Marriage is always a marvelous event full of laughter, smiles, sparkling memories. Not only are you gaining a lifetime partner – or so you hope – another branch of the family is also gained. Does that mean you have to drop your maiden name upon entering this pact with your partner? Or do you have every right to keep the identity you have always had?
While in the past surname changes after marriage were a custom, nowadays it is an outdated idea. You do not have to choose your partner’s last name as your own if you do not want to, and I am going to tell you why.
1. You are not legally obligated
There is presently no law telling you what to do with your maiden name. Therefore, if you do not have to change it and have no desire to, nothing can make you. Also, no, your surname does not automatically change once the ring slips onto your finger. If someone tells you otherwise, such as for the printing of your marriage certificate, ask them which legal stipulation insists you do. They will come up short.
2. Calling it tradition is a poor excuse
Look, a lot of things are a tradition that is also very wrong. A past institution that was a tradition for many years was slavery. Another one is the repression of minorities and the female gender. Now, I am saying that changing your name is reducing yourself to cattle; but it is a movement of equality. If your significant other gets ruffled at the prospect of having to change their name then so too should you.
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3. Your partner’s surname may not suit you
Some of us truly love our last names. Our last names are a proud reminded of where we come from, who were are, and may remind us of our parents’ faces. To suddenly change to a new name could provoke anxiety at the thought of losing touch with that part of our lives.
And really ladies, giving ourselves over to another family and abandoning the old one as if we are tradeable goods is outdated. We are no longer sold for cattle. As much as some people may puff up at the idea, our names are more than ever a reflection of who we are. That is why strippers have stage names, some entertainers call themselves acronyms of their real names, and why some writers develop pseudonyms.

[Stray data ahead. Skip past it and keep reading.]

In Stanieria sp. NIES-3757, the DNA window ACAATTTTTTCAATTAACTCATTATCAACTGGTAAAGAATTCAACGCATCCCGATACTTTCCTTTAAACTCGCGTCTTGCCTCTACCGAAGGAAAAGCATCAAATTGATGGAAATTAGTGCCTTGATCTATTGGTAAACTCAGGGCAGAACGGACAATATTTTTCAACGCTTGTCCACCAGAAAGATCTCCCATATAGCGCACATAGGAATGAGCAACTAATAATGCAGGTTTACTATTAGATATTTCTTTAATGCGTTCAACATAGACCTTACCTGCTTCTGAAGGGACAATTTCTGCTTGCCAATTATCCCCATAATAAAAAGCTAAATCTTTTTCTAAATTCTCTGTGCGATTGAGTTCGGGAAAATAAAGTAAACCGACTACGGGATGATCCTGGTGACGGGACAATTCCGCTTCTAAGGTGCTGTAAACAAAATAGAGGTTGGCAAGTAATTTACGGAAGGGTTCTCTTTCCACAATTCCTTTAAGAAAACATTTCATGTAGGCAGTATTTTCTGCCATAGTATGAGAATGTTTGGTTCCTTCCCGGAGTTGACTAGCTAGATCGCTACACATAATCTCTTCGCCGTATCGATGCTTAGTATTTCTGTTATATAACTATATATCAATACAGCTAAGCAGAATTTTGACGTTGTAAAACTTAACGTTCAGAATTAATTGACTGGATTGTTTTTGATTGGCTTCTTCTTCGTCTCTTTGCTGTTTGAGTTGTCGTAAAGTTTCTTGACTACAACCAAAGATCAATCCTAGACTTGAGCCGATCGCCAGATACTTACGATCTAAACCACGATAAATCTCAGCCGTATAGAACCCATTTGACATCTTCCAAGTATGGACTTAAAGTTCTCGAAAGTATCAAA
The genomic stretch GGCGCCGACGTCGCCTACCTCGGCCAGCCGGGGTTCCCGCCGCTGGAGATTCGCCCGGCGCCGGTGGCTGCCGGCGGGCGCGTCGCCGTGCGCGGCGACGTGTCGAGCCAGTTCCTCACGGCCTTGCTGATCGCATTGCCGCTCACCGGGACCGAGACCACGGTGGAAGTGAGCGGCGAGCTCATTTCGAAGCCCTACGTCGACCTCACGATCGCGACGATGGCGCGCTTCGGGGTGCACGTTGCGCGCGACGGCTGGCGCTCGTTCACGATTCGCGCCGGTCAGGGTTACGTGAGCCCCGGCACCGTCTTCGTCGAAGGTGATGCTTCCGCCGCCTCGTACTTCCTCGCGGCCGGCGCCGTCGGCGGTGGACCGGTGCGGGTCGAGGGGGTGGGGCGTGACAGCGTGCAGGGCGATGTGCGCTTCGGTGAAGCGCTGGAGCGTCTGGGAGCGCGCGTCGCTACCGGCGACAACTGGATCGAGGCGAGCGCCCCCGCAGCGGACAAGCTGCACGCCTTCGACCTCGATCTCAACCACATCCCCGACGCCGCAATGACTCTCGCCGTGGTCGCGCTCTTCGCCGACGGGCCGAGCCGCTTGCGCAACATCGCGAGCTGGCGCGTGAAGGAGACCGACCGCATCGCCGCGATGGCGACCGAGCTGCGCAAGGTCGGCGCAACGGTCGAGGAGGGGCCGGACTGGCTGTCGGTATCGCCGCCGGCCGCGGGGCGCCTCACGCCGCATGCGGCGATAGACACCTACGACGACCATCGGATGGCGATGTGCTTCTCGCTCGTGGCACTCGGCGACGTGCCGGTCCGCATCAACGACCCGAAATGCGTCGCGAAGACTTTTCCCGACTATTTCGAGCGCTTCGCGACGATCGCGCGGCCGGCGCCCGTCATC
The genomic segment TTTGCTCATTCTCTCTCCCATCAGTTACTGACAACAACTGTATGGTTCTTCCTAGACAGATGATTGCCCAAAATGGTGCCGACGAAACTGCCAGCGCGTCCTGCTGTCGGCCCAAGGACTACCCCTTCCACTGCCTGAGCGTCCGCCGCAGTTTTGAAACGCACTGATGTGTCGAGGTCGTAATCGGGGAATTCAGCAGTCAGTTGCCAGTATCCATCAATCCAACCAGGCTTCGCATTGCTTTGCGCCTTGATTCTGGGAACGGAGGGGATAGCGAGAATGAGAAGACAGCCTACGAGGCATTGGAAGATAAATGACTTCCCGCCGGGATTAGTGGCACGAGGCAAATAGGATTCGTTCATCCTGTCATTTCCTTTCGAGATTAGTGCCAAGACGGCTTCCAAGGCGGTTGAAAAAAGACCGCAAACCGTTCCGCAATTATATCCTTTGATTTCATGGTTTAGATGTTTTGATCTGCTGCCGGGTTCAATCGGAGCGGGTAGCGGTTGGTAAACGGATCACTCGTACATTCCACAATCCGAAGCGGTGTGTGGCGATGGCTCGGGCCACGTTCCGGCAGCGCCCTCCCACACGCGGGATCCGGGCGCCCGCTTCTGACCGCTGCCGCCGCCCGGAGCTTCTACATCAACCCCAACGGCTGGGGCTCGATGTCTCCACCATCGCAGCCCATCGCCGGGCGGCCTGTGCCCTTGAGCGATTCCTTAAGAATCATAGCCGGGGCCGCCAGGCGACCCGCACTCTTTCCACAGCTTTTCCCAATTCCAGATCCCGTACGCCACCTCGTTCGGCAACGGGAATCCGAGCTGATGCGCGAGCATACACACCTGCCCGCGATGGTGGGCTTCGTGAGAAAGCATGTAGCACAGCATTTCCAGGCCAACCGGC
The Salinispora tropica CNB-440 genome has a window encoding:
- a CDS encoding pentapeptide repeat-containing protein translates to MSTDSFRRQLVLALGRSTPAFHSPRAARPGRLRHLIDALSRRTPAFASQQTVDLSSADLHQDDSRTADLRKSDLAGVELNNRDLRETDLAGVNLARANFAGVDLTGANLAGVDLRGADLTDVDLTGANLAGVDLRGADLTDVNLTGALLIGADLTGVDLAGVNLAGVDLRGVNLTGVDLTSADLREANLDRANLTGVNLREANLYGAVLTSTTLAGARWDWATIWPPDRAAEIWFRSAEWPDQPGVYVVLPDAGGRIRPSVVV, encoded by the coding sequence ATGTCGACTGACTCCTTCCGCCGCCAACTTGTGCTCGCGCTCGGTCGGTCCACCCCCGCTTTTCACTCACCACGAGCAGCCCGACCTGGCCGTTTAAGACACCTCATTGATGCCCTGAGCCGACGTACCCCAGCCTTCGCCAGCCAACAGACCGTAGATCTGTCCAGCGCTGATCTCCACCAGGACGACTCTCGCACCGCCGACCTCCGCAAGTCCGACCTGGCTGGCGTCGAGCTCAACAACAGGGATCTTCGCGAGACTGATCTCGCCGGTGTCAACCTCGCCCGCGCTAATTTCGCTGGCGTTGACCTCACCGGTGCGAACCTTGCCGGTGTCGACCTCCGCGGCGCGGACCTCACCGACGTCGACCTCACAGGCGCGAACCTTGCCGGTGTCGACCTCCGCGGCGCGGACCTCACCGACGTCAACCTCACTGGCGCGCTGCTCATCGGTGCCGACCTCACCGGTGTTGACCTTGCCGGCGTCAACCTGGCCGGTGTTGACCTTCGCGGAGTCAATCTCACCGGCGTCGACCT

Try saying another last name in place of yours and see how it tastes. Look at what happens to your face. If it contorts or if your mouth feels like it’s been stuffed with cotton, a name change may not be for you.
4. You have professional achievements
Some women have educational merits on their wall with their maiden names printed on those important papers. Once you have achieved a professional milestone, such as earning a master degree, a name change would seem silly.
Doctors and teachers who change their name also create confusion. Again, the choice is ultimately yours, but for the busy professional, getting used to a new title may be inconvenient and unproductive. Also, a new name means starting over with building credibility.
5. Divorce happens
Not only does divorce happen, it is happening more often than ever before. Separating from the person you marry after taking their surname creates some identity issues. A piece of them stays with you forever, unless you revert back to your maiden name.
But if you hate paperwork, why put yourself through the trouble? Simply keep your real last name to avoid the potential pitfalls of divorcing then having to be constantly reminded of a past mistake.
Read also – Why Your Love Fell Apart So Fast
In short, changing your name is outdated. Though a name change has been recognized as custom, modern times are allowing for women to maintain their set identity. You never have to give up something if you do not want to. That includes your heritage, identity, and comfort level attached to your maiden name.